whereof w<3 are glad»n We are avide aware of
this jepeoially daring this time of* heart
aaarching and spiritual refreshment. Prayers
have beer* answered ar i God ha a given many of
ua a victory and peaoe auoh as ws hav® at*ver
experienced. We olaim the prowi.se that " i f
we confess our. sins. Ho is faithful and just
to forgive ua our siun, ana to cleanse us f r »
May God halp ua a ll to keep the spirit
of revival burning on our oaapu#.
■=-&» r.i'"n Jant«i
GOD IS ABIE
God is able to give ua strength to overcome
our sins* His method is not a litt le
leas of our apeoific sin or sins until vn
don#t practice them anymore, but He is able,
to take them out of our life entirely i f we
aek him in fa ith believing. ' In one of the
large oity missions of our country a man atocd
and confessed Christ ad hie Saviour. Before
that ha had bean guilty of picking as high a*
twenty pookete a day« Suppose he would have
saidj, wHow that I ’m n Christian I ' l l only
pick fifteen tomorrow, the next day twelve,
than eighty and so on until I am free of that;
sin*” Wa would a ll m y that thafc5a absurd,
yet meny Chrletian# try t<- got rid of ain
that i u y . But th a t’ s not God’ s plaa. No—
He doesn’ t taka out the root and t'.ll~~m* s t ill
have* the old nature to contend with,- But we
a»n by Hia power ke^p the roots of sin out so
low that .Jin w ill no t'be manifest in our
liv e s » Praise His Holy Name,-,
— Homan I'erstina
" f:'e vy & , iv ’&z
BIOGRAPHIT OF MELVIN ROTH
I t was the shortest day of the yoar of
1906, but a very happy day, for a fin s sixth
baby arrived in the homo of Mr. and Mrs. Allen
Ruth, two milea west of Chalfont, Pennsylvania.
Many pleasant hours were spent with hie five
bx*others, one sister and a foster s is t e r.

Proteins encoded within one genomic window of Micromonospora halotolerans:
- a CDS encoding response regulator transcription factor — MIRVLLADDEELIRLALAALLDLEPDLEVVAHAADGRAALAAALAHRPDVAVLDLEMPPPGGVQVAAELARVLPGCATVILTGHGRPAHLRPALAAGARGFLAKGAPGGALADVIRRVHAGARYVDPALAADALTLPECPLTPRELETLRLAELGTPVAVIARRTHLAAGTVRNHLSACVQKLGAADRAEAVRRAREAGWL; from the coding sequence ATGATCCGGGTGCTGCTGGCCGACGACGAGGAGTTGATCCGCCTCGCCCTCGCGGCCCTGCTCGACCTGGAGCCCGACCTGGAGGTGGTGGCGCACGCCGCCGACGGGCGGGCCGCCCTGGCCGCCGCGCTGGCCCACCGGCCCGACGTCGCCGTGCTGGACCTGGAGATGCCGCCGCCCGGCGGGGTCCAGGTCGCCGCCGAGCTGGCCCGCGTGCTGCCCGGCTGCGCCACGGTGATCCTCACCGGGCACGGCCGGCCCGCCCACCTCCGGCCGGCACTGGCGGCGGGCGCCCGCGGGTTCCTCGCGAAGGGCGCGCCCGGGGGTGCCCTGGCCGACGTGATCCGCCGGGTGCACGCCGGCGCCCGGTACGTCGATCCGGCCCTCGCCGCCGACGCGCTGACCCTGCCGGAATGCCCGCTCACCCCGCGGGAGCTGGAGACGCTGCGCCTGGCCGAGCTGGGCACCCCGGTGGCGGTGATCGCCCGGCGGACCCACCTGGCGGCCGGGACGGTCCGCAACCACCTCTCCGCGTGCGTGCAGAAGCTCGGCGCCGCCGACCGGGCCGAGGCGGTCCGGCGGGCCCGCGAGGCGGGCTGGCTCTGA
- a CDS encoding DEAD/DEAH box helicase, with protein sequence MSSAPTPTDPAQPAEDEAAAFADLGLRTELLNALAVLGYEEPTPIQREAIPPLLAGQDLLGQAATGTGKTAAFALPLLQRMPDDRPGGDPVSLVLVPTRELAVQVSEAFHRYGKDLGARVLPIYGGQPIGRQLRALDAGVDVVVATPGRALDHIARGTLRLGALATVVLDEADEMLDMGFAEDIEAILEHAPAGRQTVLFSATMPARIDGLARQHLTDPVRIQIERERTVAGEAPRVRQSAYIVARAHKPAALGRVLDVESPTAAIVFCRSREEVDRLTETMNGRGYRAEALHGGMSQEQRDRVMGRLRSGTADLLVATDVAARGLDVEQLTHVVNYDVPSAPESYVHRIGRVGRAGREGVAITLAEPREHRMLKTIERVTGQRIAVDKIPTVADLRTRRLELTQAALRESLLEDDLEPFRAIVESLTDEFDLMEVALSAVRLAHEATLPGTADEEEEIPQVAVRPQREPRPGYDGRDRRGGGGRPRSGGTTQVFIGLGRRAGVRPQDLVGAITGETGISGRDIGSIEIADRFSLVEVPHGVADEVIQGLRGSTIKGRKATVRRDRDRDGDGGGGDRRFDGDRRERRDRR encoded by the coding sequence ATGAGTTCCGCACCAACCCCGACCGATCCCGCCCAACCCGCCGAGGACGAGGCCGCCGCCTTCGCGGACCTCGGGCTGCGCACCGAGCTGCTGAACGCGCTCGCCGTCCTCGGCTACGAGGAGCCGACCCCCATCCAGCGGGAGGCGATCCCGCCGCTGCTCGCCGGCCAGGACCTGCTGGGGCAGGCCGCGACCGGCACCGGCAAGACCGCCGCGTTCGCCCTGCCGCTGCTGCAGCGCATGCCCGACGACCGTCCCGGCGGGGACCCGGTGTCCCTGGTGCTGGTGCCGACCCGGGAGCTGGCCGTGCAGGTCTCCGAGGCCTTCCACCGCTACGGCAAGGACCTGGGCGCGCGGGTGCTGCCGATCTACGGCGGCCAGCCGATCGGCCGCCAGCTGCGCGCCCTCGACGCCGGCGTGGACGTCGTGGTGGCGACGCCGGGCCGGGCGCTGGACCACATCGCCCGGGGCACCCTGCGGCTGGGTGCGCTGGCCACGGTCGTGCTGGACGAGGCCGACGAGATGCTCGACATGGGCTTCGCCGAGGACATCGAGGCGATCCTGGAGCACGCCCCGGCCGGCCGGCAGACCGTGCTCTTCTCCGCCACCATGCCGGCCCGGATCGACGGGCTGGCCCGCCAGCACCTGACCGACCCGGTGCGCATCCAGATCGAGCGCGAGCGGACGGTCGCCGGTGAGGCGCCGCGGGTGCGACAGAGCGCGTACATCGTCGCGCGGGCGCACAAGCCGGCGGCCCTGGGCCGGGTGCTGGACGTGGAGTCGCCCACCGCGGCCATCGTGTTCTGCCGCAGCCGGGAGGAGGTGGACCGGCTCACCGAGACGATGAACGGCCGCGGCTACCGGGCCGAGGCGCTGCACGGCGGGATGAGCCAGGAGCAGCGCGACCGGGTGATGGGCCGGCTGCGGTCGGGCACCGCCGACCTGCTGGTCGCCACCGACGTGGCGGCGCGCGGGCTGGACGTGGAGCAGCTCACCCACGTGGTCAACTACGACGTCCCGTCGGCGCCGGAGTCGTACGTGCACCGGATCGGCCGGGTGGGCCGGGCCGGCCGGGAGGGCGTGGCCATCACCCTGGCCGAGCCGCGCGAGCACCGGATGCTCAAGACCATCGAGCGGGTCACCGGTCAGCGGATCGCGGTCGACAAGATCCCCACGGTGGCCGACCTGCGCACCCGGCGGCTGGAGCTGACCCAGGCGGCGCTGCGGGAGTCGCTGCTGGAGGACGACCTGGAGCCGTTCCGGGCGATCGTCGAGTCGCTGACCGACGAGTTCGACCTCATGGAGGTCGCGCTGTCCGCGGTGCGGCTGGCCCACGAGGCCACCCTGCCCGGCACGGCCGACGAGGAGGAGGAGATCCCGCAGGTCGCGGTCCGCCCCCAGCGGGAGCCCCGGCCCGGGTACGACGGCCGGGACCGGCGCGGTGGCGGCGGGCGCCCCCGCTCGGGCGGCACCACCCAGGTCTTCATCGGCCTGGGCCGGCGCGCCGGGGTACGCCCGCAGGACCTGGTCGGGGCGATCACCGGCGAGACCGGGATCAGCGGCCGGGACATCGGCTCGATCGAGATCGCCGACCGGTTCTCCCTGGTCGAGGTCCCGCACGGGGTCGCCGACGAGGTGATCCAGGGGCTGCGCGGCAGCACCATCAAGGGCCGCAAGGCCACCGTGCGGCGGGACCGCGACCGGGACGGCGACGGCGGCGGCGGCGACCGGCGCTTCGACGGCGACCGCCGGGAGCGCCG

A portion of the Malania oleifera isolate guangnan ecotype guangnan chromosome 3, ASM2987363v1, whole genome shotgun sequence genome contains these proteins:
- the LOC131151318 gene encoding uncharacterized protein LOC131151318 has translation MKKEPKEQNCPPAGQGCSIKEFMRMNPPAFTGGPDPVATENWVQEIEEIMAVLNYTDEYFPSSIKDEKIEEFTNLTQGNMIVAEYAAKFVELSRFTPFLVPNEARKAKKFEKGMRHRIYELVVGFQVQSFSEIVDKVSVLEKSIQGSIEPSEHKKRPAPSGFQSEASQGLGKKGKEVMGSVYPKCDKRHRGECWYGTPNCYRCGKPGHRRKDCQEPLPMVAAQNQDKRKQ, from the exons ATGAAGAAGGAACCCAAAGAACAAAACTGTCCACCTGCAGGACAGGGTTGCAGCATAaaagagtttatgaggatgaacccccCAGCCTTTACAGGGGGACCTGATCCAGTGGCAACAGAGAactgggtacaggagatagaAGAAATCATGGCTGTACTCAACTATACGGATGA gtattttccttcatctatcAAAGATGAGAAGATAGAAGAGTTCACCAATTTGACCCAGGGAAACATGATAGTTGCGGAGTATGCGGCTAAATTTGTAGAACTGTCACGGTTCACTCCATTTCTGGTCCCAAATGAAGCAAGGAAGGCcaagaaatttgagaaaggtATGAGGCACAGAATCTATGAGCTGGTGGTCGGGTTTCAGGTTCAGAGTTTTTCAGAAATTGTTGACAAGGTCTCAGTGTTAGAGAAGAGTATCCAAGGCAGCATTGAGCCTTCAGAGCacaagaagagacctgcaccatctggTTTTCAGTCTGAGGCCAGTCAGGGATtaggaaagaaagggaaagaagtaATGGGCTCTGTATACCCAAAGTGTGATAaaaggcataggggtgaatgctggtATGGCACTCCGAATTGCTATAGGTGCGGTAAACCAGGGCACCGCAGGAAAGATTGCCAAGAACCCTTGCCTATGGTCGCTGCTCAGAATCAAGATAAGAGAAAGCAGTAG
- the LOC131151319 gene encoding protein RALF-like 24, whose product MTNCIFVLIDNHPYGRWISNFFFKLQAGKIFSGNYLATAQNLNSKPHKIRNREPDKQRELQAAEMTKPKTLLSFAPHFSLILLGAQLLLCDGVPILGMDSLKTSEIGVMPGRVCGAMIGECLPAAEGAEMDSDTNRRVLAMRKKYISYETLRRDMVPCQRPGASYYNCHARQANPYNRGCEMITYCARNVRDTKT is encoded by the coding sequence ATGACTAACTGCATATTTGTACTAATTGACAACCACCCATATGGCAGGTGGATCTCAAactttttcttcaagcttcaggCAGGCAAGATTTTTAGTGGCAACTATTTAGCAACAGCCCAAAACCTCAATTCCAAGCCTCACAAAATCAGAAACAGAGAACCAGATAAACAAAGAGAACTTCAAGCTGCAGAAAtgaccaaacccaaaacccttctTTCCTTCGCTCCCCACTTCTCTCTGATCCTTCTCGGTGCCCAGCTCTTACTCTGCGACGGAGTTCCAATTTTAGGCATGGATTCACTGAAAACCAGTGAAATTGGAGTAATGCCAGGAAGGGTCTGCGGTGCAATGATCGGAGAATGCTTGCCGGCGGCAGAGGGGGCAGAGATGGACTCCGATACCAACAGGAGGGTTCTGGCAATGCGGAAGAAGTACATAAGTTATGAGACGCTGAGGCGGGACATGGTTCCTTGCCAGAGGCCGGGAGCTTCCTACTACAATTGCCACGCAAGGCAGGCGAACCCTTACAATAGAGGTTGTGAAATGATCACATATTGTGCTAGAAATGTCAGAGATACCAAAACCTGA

While Melvin -me growing to manhood his
mother needed help more than his father did
since she was not well and his sister was working
away from home. Melvin was taught well by
his mother to wear an apron, wash dishes, oook,
clean and scrub, which ho has never forgotten*
His early school days were spent in a
l it t le two-room school house adjoining his
fa th e r ’ s farm. Hia high school days began at
Doylestown, Pennsylvania. In the f a l l of 1928
he cane t:. to complete hia high sohool
and to find a climate bettor auited to him
since hi» had acquired asthma in early t^ena.
He suocsadod in these, ae well aa BKjofcing his
future wife fo r the f ir s t time. He graduated
from High School in 1931 and Junior College
After working in the toy factory near the
sohool and spending a year on a dairy farm at
Denbigh, V ir g in ia , he was called back to his
Alma Mater in the spring of 1935 aa Dean of Man.
On the sixth day of the following June he
married Sarah Shank of Broadway, V ir g in ia .
They want to housekeeping in "Cinder Path Cottage"
on the Campus and after a year and a
half aaoyed to the home he bought on the Mt.
She summers sinoe becoming Dean of Men
have boon spent in Bible Schools, soliciting
for the Sohool, and in attending Madison College,
and New York University to complete hin
B . S . degree.
Melvin thoroughly enjoys working and playing
with the boys, but is eagerly awaitod at
home by Eleanor who finds him a good playmate
and real papa,
Reading, observing birds, and strolling
over the h ills t.ra his hobbies. In his work
and play K*.s central interest is honoring his
He is found to be a husband of the most
excellent s o r b y h is w ife .
— Mrs. Melvin Ruth
f a t , o - u s % S/
STARRYW 00JN0TE S
Conclusion to th® Tale of the Skunk Tracksi
One timo I lived in the home of a hunter,
trapper and fur trader# One Sunday morning I
went to the barn to polish my shoes prior to
going to Church.
For florae reason, or no reacts?., I did not
take the trouble to investigate what was in
the big box I used before 1 bad finished shining,
and to my consternation I discovered it
had live skunks in it and the slats were rather
far apart too. Just why they tolerated a ll
the commotion I vras never able to explain until
just the other day. I t must be this way*
They probably liked the smell of the polishj
for i f their own impossible perfume is tolerable
to their lit t le noses, hrw utterly fetching
and subduing murt bo the subtle odor of
Two-In-One ahoe polish to therai
Really a most effective v<ay to win the
war quickly would be to enlist the* cervices
of about f if t y million trained skunks and set
them dowi in the more populous sec tim s of
the enemy‘ s country some week by little parachutes.
That idea can go vdth the fift y
thousand other ideas for winning the vsar and
I won’ t evsn ask for a patent on i t .